Harry E. Figgie Jr. is concerned not only about the onset of a hyperinflated economy and restructuring his Richmond-based conglomerate, but also about teaching children the basics of capitalism.

Figgie International Inc. has designed a nationwide program to teach elementary, junior high and senior high school teachers how to teach the basics of supply, demand, profit and loss to their pupils.

With the help of an economist, a staff of college professors and a small character named Ump, Figgie's economics have been introduced to 1,300 elementary, junior high and high school classrooms in the United States.

The program is sponsored by the Academy of Economic Education, a nonprofit foundation set up by Figgie to raise funds used to send teachers to Figgie's three-week economics training session, held during the summer.

One of the program's learning tools is "Umps Fwat, an Annual Report for Young People." The story of how a business begins is told without using numbers or percentages but rather with flinks, fwats and fwappers.

In the report, Ump, a caveman, discovers that his fwat (alias baseball-style bat) is in great demand, so he invests some flinks (money) to start producing them and hires Eorg, Uggle and Comah. Before long, his company is turning a profit and paying a dividend of 20 cents.

Figgie explains his motivations to his young audience in the forward to his annual report. "As you grow older, you will make choices about voting, earning a living and saving to buy the things that you want and need. Some of you will choose to operate your own businesses while others will choose to work for someone else. But all of you will have the chance to choose to be owners in any number of companies by investing your savings and becoming stockholders."

Mark Murphy, Figgie International's director of public affairs, defends the program, saying it fits in well with the back-to-basics movement in education.

"Economics is perfect for the fourth of the three 'Rs,' and that's reasoning," he says. "You can teach a kindergartner the fact that they must make choices. . . . If the future adults of this world are going to make choices about what form of economic system we have, at least if they know about the free enterprise system and capitalism, intelligent choices will be made."

And, he says, teachers encourage students who show flair in such fields as art, so why not foster entrepreneurship?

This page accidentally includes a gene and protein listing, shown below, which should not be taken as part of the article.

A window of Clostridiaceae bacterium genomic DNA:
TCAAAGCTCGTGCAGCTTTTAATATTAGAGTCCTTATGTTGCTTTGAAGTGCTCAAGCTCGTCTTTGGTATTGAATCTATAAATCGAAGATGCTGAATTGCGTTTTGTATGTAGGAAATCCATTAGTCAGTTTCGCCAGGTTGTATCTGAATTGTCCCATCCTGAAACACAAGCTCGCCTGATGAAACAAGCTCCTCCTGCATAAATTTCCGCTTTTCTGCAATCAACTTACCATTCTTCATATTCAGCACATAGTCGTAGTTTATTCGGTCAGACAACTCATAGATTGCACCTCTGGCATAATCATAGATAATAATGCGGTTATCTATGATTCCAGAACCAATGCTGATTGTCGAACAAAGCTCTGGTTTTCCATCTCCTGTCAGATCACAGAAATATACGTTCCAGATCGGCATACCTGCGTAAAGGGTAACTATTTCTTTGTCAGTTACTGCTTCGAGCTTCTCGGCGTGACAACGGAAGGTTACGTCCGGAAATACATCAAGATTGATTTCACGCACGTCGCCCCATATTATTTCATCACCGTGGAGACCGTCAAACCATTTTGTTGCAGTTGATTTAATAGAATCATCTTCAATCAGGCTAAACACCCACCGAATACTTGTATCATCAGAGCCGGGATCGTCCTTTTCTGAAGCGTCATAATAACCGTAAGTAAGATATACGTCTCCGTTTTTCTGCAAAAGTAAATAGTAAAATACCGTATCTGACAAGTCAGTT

The University of Virginia this year became the eighth school to offer Figgie's summer course for teachers, through its McIntire School of Commerce and departments of economics and education. Other schools teaching the program, begun in 1975, include the University of California at Los Angeles, Rockhurst College in Kansas City, Mo., the University of Arizona, Baldwin-Wallace College in Ohio and the University of Cincinnati.

The academy hopes to expand the program to one new school a year, and wants to add Chicago and Boston schools to its roster next.

Teachers provide their own transportation to the schools and pay a nominal fee, usually $150, for the three-week session. They are required to develop an economics lesson plan, which subsequently is stored in the academy's central office. "There is a massive bank of potential lesson plans" that teachers are welcome to borrow, Murphy said.

"They're given guidelines on how to develop the plans , but the key is creativity," he said. "There are geography, social studies, home economics teachers, you name it. . . . Rarely does anybody go back to the classroom and not start the program."

Besides certificates, teachers who complete the course are accorded another distinction: membership in the Royal Order of TANSTAAFL (There Ain't No Such Thing as a Free Lunch).

The graduates are invited back to their respective schools each spring for a reunion and economic update.

Harry Figgie himself occasionally visits classrooms in which the program is being taught; Murphy contends the chairman "has been amazed that some of the elementary school teachers are teaching fairly sophisticated economics programs right down to the kindergarten level. He [Figgie] can spot a natural entrepreneur in the fourth grade."

In that spirit, one alumnus of Figgie's program has gone beyond spotting youthful entrepreneurs -- he has gone into business with them.

Paul Theiss of Hudson, Ohio, one of the first graduates of Figgie's course, is running Mr. T's A-Plus Pizza with his class of seventh graders.

The business has been so profitable that it already has bought an Apple computer to keep its books and illustrate its annual report. At an A-Plus board meeting recently, the 12-year-old chairman stood in front of his 100 stockholders in his pin-striped suit and sneakers and talked profits and bottom line.

And, as Jan Allen, the education program coordinator, said, he knew about the business of making pizzas right down to how much a single piece of pepperoni cost the company.